Boston’s Dropkick Murphys are an Irish punk-rock band whose foot-stompin’, hell-raisin’ concerts are always a rowdy good time! Their 2013 release “Signed and Sealed in Blood” features the holiday tune “The Season’s Upon Us”, celebrating a typical family Christmas, South Shore style. If you’ve never heard them, you’re in for a treat! Enjoy, and Nollaig Shona!:
Today’s music video is sure to get you in the holiday mood!
This video is for No Doubt’s cover of a Christmas song by the Vandals. It’s a pretty simple video, actually. No Doubt is beating some guys up when they finally get the Christmas spirit. To be honest, I’ve always imagined that this what a typical day in the life of No Doubt was like.
Anyway, this video was directed by Sophie Muller. On the IMVDB, Sophie Muller has been credited with directing 222 videos. She’s worked with almost everyone.
As for the video itself, I just like it because it’s one of those videos that manages to find the perfect balance between sincerity and satire.
The holiday classic “Silver Bells” by songwriters Jay Livingston & Ray Evans has been covered by everyone from Dean Martin to Perry Como, The Supremes to Bob Dylan, Blake Shelton to Sarah McLachlan, but it made it’s debut in the 1951 film THE LEMON DROP KID, starring Bob Hope and Marilyn Maxwell. See how many Familiar Faces you can spot as Bob and Marilyn stroll down the snowy New York street and introduce the world to “Silver Bells”!:
“Dr. Seuss’ How the Grinch Stole Christmas” was first broadcast on December 18, 1966, and has become a TV staple ever since! Directed by Looney Tunes animator Chuck Jones and narrated by the great Boris Karloff, one of the highlights is voice actor Thurl Ravenscroft (the original Tony the Tiger… “They’re grrrrrreat!) singing “You’re A Mean One, Mr. Grinch”, an ode to the odious Grinch, and here it is! Enjoy, and save me some Roast Beast!:
This is perhaps the greatest music video of all time and it only cost $800 to make.
First a little background of how Spike Jonze came to direct this video. Apparently, Jonze unsuccessfully lobbied for the chance to direct the video of Fatboy Slim’s Rockafeller Skank. However, Jonze still made a video of himself dancing to the song and sent it to Fatboy Slim (also known as Norman Cook) as a gift/joke. Cook was so impressed that he hired Jonze to make the video for Praise You.
Here’s what you really need to know about this video:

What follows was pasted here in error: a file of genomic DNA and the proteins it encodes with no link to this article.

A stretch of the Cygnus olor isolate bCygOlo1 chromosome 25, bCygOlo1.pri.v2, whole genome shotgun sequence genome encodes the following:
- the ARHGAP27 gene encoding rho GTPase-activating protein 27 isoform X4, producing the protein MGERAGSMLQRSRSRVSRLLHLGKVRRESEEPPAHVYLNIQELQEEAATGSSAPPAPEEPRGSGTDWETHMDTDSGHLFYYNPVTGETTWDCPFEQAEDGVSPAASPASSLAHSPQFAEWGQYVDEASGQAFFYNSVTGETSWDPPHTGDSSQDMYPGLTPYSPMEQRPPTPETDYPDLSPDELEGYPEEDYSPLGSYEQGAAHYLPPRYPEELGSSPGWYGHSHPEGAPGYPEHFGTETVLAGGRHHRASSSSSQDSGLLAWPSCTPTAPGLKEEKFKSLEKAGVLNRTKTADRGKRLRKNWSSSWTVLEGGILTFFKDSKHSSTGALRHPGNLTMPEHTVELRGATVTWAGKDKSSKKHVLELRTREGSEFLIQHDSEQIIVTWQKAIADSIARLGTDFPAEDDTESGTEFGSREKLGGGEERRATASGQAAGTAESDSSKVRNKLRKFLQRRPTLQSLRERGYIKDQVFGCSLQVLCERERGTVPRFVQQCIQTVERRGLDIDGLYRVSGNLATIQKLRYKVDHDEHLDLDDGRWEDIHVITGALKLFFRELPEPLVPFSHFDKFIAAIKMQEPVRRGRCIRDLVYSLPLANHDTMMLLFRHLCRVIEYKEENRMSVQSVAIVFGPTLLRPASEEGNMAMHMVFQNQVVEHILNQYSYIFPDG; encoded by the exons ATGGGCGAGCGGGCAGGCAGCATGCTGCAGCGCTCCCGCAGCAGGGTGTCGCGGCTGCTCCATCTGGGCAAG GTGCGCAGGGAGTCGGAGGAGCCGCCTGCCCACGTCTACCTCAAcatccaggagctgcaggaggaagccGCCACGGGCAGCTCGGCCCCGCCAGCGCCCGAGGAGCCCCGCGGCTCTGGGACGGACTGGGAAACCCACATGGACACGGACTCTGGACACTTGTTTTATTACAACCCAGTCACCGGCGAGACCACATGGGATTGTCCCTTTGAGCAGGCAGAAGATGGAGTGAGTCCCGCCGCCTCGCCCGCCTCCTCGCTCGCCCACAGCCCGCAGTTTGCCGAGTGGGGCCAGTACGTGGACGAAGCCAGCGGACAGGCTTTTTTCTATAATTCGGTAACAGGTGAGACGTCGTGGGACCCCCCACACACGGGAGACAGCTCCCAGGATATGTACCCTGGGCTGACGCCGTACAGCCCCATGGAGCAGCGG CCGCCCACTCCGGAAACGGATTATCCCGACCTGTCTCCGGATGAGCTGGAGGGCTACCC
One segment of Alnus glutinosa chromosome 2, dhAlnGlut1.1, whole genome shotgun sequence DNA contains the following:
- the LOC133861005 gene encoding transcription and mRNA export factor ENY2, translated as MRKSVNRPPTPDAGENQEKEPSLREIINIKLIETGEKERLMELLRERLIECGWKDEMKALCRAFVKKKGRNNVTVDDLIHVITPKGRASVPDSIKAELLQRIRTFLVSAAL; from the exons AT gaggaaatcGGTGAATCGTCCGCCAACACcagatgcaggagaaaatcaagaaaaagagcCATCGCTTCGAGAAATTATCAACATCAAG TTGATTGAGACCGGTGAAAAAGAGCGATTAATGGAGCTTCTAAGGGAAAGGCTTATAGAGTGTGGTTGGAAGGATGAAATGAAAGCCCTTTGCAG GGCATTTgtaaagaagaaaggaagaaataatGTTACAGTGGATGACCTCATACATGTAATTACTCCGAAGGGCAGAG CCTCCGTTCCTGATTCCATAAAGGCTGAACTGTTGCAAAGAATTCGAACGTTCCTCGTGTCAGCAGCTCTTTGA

Despite the authenticity and the passion of the amateur performance captured in this video, The Torrance Community Dance Group does not exist.
Richard Koufey does not exist. That is Spike Jonze playing Koufey. I don’t know if Jonze “performed in several B-boy posses” while growing up, as Koufey claims to have done. There’s something oddly touching about the enthusiastic way that Jonze/Koufey shouts, “B-boy.”
The bewildered audience is real and their confused reaction to Koufey’s performance was real too. This video was shot outside of a movie theater, without permission or permits. What you’re seeing in this video is technically a crime, which makes it all the more enjoyable. I’m not sure if the man who briefly turns off the music was in on it or not. If that wasn’t planned out ahead of time, Jonze was definitely taking a risk by jumping on him.
Myself, I just love the enthusiasm of it all. It takes talent to be both bad and good at the same time.
Dee Snider and his band released “A Twisted Christmas” in 2006, a heavy metal rendering of Christmas classics. The best of the bunch is “O Come All Ye Faithful”, using riffs from their hit “We’re Not Gonna Take It” to rock the traditional holiday hymn. There’s even an official video, and here it is! Enjoy “O Come All Ye Faithful”… and rock on, Dee!:
To be honest, the main reason that I picked this for today’s music video of the day is because it’s rare a day passes by that I don’t describe myself as being “a 90s bitch.”
Reportedly, this song was recorded at a time when both Aino Jawo and Caroline Hjelt were going through difficult break-ups. From Songfacts.com:
The song doubles as a kiss-off to the Icona Pop duo’s then boyfriends. “We were going through similar stuff, with dating pigs, and things were not going our way. And when that song came along, we just felt it, and we wanted people to feel our anger,” Jawo explained to MTV News. “We felt the song was a strong song, and … we just wanted to get the song out and get the pigs to hear it. You know who you are.”
“Now, we meet them on the street when we’re back home, and you’re like ‘Hi!’ and they’re like ‘hi,'” Hjelt added. “And we’re like ‘Hahaha, thank you for the inspiration.'”